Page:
When I was quite young, around five or six, my family left the summer heat of Phoenix for a few days’ vacation in the milder climate of Northern Arizona. Like so many children before and since, I never needed a restroom so badly as I did just ten or so minutes after leaving a rest stop. So, just after crossing into the mountainous portion of the trip, I announced from the back seat “I gotta go pee.” A little disgruntled, my grandfather pulled over. He held the barbed wire apart while I climbed through a perimeter fence, then pointed me to a small group of trees around twenty yards away, telling me to “hurry up.” As I went around the trees for privacy, I ran into the business end of a surprised bull. There were several cows and calves mulling about and the bull quickly grew enraged at my presence. I can remember it beating its head into a young tree so hard that pine needles and small branches fell upon and around the outraged beast.
I was just a boy, and a city boy at that, so I was not exactly sure how much danger I was in, but the threatening situation scared me enough that I walked back around the tree cover and yelled to my grandfather that there was a “cow” behind the trees. My grandfather, a lifelong farmer, yelled back at me that a cow won’t hurt me and he sent me back to the tree line to finish up. So, I did my business about fifteen yards from a furious bull who did everything but actually charge me to register its displeasure.
In fact, this beast followed me as I rounded the tree line scraping at the ground and making some indescribably threatening sounds. The instant my grandfather saw the truth—that I was being followed by an enraged bull instead of a docile cow—he screamed for me to run. Thank God, the bull never did charge, and the only thing dealt me that day was a lesson on the implications of bovine anatomy. The point of this anecdote is that my grandfather and I displayed inappropriate action because we operated on incorrect information. Not recognizing that situation for the great danger it was led to insufficient action which could have, in turn, led to disaster.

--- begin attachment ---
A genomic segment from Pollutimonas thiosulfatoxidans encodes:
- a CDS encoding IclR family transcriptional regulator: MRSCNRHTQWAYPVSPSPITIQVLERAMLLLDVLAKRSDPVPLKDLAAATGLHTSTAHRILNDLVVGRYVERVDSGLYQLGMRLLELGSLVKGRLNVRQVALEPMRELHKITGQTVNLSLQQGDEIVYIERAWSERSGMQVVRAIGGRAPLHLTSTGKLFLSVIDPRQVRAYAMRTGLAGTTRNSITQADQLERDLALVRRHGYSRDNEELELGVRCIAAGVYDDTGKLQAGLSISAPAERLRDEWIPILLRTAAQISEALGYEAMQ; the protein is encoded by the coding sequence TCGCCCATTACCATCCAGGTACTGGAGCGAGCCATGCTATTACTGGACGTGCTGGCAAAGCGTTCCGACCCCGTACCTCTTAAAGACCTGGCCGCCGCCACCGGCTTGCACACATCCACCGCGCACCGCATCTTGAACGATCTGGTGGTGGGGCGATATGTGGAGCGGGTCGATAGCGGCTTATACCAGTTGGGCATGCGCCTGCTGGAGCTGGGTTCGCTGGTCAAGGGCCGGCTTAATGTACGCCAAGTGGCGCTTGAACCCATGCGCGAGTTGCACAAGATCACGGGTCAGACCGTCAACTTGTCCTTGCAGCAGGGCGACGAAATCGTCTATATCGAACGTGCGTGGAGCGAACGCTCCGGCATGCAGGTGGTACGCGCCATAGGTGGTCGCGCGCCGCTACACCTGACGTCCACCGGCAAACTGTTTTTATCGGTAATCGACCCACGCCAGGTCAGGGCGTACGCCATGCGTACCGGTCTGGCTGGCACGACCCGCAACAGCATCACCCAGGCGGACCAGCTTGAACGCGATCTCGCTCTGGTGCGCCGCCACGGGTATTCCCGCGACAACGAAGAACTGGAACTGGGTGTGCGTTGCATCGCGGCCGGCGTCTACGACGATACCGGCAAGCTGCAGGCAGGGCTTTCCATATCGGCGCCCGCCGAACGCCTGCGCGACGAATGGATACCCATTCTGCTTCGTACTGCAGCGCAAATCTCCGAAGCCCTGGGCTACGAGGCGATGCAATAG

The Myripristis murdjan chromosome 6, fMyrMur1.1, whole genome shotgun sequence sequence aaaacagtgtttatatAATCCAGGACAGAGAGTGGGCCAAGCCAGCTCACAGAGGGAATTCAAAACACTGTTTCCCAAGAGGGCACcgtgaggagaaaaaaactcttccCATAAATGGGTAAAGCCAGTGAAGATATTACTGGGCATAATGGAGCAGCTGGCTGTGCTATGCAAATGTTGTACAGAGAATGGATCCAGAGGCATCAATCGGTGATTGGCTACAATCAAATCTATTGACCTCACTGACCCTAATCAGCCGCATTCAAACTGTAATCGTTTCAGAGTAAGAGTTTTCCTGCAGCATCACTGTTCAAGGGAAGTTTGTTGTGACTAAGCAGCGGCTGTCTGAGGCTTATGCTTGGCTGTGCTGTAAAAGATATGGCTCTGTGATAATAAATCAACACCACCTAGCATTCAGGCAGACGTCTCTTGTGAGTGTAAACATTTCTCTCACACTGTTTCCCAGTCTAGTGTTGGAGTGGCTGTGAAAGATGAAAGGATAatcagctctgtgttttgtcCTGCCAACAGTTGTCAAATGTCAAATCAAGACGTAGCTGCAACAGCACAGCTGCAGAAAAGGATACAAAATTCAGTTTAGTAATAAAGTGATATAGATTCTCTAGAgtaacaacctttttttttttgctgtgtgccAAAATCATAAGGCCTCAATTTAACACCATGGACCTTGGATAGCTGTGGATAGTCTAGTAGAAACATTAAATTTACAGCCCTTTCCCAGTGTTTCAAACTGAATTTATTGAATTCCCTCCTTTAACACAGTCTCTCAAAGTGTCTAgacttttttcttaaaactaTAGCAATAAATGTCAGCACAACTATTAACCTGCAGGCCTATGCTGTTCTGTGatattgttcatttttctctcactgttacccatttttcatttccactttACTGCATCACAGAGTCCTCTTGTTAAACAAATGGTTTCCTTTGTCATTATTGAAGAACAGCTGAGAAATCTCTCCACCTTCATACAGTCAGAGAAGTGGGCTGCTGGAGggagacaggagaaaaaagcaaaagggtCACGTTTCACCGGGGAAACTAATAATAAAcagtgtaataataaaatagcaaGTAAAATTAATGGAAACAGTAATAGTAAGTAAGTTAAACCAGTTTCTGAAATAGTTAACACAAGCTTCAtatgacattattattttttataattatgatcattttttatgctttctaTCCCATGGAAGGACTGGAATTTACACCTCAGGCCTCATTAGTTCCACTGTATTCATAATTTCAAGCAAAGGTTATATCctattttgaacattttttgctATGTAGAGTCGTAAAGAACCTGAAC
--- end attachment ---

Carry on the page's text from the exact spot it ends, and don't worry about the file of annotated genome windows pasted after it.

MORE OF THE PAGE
Is it not the same when battling addiction? If we underestimate the threat, the resulting actions are likely as not to be insufficient. If we misinterpret addiction as a freewill choice, then we believe the only action necessary is to make a different choice—easy, just stop. On the other hand when we see addiction as only (or even as mostly) some kind of sin or moral failing then once again we see a harmless cow of a problem easily defeated by repentance and a prayer or two. However, when at last the seriousness of our position becomes evident, when we are finally ready to see the bull—stomping its hooves and breathing fire—then we almost automatically know serious action is the only reasonable solution; in fact, it’s the only sane course of action.
The truth of our situation is that addiction is a disease of the brain and, like any other disease, appropriate treatment is required. However, treatment for us is not chemo-therapy or radiation. For us, treatment is to attend Twelve-Step community meetings, work with a sponsor, maybe get a commitment to serve others. These actions usually are, if worked on an ongoing basis, sufficient to face and defeat the fury of the bull that stalks us.